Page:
Architecture of eigenproblem solver

by Pavel Holoborodko on October 20, 2016

Introduction

In connection to our previous article on Architecture of linear systems solver we decided to outline structure of eigensolver implemented in our toolbox. As with linear system solver – we have plethora of algorithms targeted for matrices with specific properties. Toolbox analyses input matrices and automatically selects the best matching method to find the eigendecomposition.

Standard eigenproblem, EIG(A)

Rendered by QuickLaTeX.com

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Architecture of linear systems solver

by Pavel Holoborodko on October 7, 2016

Computational complexity of direct algorithms for solving linear systems of equations is O(n3). The only way to reduce enormous effect of cubic growth is to take advantage of various matrix properties and use specialized solvers1.

Toolbox follows this strategy by relying on poly-solver which automatically detects matrix properties and applies the best matching algorithm for the particular case. In this post we outline our solver architecture for full/dense matrices.

Poly-solver for dense input matrices (click on flowchart to see it in higher resolution):

Architecture of linear systems solver in Advanpix toolbox

Toolbox analyses the structure of input matrix, computes its bandwidth, checks symmetry/Hermitianity, determines permutation to convert matrix to trivial cases (diagonal or triangular) if possible. Then solver selects the most appropriate algorithm depending on matrix properties. Special attention is paid to n-diagonal matrices (banded), frequently encountered in solution of PDE.

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Citations Digest v.8

by Pavel Holoborodko on September 20, 2016

Recent papers citing the toolbox:

Previous issues: digest v.7, digest v.6, digest v.5, digest v.4, digest v.3 and digest v.2.

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How to write precision independent code in MATLAB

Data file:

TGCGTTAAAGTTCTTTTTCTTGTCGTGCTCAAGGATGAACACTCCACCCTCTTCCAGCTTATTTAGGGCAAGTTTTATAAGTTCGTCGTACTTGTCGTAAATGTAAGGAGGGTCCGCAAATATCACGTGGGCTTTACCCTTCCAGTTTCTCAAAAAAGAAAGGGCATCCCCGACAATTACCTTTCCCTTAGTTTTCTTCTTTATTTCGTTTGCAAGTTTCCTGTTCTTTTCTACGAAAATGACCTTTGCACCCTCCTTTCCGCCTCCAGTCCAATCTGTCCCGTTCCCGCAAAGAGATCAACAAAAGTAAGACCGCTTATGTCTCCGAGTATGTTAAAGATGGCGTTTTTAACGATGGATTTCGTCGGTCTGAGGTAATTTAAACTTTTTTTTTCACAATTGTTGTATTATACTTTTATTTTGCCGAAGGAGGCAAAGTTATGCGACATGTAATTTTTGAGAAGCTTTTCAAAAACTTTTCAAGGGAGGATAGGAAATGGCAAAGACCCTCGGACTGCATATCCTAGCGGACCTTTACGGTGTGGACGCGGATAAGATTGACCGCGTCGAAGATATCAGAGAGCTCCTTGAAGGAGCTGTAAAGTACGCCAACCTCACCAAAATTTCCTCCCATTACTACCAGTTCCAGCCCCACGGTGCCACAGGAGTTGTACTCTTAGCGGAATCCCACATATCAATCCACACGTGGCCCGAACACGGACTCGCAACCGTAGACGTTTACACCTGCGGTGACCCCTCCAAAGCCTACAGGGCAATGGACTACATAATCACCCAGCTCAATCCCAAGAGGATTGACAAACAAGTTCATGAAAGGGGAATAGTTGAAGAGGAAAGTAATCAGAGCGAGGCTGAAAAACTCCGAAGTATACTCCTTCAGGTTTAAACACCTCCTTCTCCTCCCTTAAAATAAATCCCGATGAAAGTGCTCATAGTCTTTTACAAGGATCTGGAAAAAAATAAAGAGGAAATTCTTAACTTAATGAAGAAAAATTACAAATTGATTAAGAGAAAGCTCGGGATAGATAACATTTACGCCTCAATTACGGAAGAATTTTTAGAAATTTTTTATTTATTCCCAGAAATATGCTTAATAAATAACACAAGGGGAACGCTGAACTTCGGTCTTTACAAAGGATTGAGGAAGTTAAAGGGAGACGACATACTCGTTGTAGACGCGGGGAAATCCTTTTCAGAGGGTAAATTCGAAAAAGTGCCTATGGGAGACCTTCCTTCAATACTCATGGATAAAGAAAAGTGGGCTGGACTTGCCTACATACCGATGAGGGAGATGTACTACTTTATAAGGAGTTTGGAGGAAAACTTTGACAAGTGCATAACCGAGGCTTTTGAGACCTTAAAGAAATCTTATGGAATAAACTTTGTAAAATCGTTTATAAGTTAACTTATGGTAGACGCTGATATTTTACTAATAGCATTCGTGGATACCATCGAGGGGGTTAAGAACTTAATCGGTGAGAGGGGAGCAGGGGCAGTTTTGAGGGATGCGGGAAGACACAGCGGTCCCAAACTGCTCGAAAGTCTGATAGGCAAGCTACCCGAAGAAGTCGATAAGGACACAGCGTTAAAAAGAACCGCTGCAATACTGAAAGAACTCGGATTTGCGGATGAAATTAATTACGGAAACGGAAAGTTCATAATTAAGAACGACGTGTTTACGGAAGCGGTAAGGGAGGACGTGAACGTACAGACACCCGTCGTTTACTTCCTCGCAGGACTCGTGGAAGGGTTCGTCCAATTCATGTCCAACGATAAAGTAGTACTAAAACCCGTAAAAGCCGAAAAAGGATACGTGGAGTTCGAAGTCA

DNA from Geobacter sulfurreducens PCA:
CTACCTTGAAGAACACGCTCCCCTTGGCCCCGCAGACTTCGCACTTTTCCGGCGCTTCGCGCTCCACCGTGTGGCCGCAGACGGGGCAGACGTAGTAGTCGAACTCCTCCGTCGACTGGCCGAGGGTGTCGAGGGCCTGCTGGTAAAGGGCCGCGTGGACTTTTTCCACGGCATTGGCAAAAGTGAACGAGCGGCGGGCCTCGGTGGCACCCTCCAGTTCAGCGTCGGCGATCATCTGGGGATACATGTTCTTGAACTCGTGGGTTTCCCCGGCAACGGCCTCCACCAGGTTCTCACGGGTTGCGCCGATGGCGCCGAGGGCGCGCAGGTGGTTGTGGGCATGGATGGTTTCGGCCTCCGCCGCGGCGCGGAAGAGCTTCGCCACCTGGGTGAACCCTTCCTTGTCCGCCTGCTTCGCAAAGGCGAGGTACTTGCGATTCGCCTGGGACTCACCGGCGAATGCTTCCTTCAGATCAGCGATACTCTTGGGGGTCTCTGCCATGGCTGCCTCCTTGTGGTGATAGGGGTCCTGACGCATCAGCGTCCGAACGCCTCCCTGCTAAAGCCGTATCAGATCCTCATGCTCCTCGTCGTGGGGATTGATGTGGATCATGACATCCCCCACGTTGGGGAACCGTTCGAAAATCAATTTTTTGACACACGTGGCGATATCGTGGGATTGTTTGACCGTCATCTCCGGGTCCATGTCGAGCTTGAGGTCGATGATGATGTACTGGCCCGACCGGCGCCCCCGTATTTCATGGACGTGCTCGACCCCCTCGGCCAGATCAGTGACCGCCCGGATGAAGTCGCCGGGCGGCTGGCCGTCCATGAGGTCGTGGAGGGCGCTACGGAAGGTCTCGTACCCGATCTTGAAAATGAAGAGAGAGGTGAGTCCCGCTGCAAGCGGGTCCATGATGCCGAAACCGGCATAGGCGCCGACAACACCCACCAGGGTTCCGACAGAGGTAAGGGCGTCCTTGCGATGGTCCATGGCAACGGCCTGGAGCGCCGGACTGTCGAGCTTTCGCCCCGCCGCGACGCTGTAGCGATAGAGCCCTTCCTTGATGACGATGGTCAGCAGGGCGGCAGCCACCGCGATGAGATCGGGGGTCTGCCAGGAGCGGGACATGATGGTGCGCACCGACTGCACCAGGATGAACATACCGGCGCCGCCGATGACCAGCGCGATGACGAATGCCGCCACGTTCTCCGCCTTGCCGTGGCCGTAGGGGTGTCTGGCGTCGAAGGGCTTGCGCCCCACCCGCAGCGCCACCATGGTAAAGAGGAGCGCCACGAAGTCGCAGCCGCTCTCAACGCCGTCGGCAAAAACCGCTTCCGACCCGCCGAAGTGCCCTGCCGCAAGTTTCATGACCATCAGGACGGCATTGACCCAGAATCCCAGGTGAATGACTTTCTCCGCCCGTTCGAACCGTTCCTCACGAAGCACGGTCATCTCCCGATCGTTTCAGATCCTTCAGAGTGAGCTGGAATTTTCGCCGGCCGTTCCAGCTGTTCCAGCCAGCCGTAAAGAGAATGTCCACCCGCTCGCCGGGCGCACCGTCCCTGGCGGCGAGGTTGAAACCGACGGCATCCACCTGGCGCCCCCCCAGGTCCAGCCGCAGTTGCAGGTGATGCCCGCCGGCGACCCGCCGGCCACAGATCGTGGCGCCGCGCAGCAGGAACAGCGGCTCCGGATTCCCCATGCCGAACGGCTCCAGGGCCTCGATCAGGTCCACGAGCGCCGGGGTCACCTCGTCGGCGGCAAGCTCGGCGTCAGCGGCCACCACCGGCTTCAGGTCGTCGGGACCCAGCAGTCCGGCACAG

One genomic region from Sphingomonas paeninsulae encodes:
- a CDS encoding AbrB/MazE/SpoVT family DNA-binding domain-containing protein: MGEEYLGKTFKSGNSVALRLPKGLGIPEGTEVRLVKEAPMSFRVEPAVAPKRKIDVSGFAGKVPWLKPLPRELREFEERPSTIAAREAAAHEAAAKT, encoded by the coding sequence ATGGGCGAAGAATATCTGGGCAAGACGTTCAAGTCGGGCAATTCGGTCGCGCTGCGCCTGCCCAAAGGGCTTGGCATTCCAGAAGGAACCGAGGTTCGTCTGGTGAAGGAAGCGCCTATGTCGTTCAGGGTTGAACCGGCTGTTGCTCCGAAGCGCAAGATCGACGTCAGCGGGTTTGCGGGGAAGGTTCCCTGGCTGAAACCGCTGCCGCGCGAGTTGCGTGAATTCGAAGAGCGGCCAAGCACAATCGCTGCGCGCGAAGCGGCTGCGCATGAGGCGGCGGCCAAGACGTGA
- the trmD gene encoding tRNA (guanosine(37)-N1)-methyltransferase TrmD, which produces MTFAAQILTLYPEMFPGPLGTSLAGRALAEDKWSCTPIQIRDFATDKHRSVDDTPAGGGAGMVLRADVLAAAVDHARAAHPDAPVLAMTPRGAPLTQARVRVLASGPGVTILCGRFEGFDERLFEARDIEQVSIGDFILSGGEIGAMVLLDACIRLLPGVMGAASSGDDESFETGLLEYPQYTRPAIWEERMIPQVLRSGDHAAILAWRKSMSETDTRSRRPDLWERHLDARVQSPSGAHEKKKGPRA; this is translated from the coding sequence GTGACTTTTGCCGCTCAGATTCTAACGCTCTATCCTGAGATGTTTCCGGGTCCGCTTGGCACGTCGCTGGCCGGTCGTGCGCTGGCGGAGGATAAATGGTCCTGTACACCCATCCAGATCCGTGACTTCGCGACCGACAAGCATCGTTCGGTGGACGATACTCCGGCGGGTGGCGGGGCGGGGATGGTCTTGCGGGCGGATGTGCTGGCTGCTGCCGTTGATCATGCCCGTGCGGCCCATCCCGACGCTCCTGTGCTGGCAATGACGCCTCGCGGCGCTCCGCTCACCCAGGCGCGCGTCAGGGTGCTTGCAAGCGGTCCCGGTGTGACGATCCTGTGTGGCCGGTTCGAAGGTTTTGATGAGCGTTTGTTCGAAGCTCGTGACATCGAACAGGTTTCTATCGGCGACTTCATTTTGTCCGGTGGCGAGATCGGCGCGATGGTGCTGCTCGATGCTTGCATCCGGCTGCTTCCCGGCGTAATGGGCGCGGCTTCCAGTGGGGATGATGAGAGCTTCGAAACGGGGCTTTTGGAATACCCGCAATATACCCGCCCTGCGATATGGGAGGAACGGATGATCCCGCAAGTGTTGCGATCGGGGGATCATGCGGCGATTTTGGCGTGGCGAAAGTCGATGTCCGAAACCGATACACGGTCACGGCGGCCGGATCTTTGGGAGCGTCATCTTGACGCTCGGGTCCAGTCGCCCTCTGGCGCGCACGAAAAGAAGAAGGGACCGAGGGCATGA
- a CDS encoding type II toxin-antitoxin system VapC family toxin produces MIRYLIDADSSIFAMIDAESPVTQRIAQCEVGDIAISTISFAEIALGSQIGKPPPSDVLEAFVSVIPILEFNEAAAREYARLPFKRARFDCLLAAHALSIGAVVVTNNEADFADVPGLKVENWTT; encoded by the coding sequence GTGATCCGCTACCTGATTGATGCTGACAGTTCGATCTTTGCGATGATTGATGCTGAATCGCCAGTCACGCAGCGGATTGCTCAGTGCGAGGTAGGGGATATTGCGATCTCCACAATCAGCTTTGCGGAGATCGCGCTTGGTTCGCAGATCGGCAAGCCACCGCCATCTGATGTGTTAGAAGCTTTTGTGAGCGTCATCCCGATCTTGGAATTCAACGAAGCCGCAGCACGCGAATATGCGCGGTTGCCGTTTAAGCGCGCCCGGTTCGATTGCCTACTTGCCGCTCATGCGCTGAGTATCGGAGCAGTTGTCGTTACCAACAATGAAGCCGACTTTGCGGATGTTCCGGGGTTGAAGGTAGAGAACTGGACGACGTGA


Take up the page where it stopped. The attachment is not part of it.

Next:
by Pavel Holoborodko on July 21, 2016

One of the main design goals of toolbox is ability to run existing scripts in extended precision with minimum changes to code itself. Thanks to object-oriented programming the goal is accomplished to great extent. Thus, for example, MATLAB decides which function to call (its own or from toolbox) based on type of input parameter, automatically and absolutely transparently to user:

>> A = rand(100);            % create double-precision random matrix
>> B = mp(rand(100));        % create multi-precision random matrix
 
>> [U,S,V] = svd(A);         % built-in functions are called for double-precision matrices
>> norm(A-U*S*V',1)
ans =
      2.35377689561389e-13
 
>> [U,S,V] = svd(B);         % Same syntax, but now functions from toolbox are used
>> norm(B-U*S*V',1)
ans = 
    3.01016831776648753720608552494953562e-31

Syntax stays the same, allowing researcher to port code to multi-precision almost without modifications.

However there are several situations which are not handled automatically and it is not so obvious how to avoid manual changes:

  • Conversion of constants, e.g. 1/3 -> mp('1/3'), pi -> mp('pi'), eps -> mp('eps').
  • Creation of basic arrays, e.g. zeros(...) -> mp(zeros(...)), ones(...) -> mp(ones(...)).

In this post we want to show technique on how to handle these situations and write pure precision-independent code in MATLAB, so that no modifications are required at all. Code will be able to run with standard numeric types 'double'/'single' as well as with multi-precision numeric type 'mp' from toolbox.

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Citations Digest v.7

by Pavel Holoborodko on July 13, 2016

Recent works citing the toolbox:

Previous issues: digest v.6, digest v.5, digest v.4, digest v.3 and digest v.2.

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DevNotes #3. Asynchronous Handling of Ctrl-C in MEX

by Pavel Holoborodko on July 2, 2016

There seems to be growing interest in how to detect user interrupt (Ctrl-C) inside compiled MEX library. The main difficulty is that TheMathWorks provides no official API to recognize and handle the situation.

As a workaround, Wotao Yin found undocumented function utIsInterruptPending which can be used to check if Ctrl-C was pressed. The most obvious usage pattern is to include calls to the function in lengthy computational code (loops, etc.) and exit the computations if needed. Collection of various improvements on using utIsInterruptPending can be found in recent Yair Altman’s post.

Unfortunately, despite all these efforts the most important issue was not addressed and was not resolved up to date – asynchronous handling of Ctrl-C.

In order to respond to user interrupt, source code of the MEX module have to be changed to include utIsInterruptPending calls. Every sub-module, every loop of the code needs to be revised. This is not only time-consuming and error-prone process, but also makes pure computational code dependent on MEX API.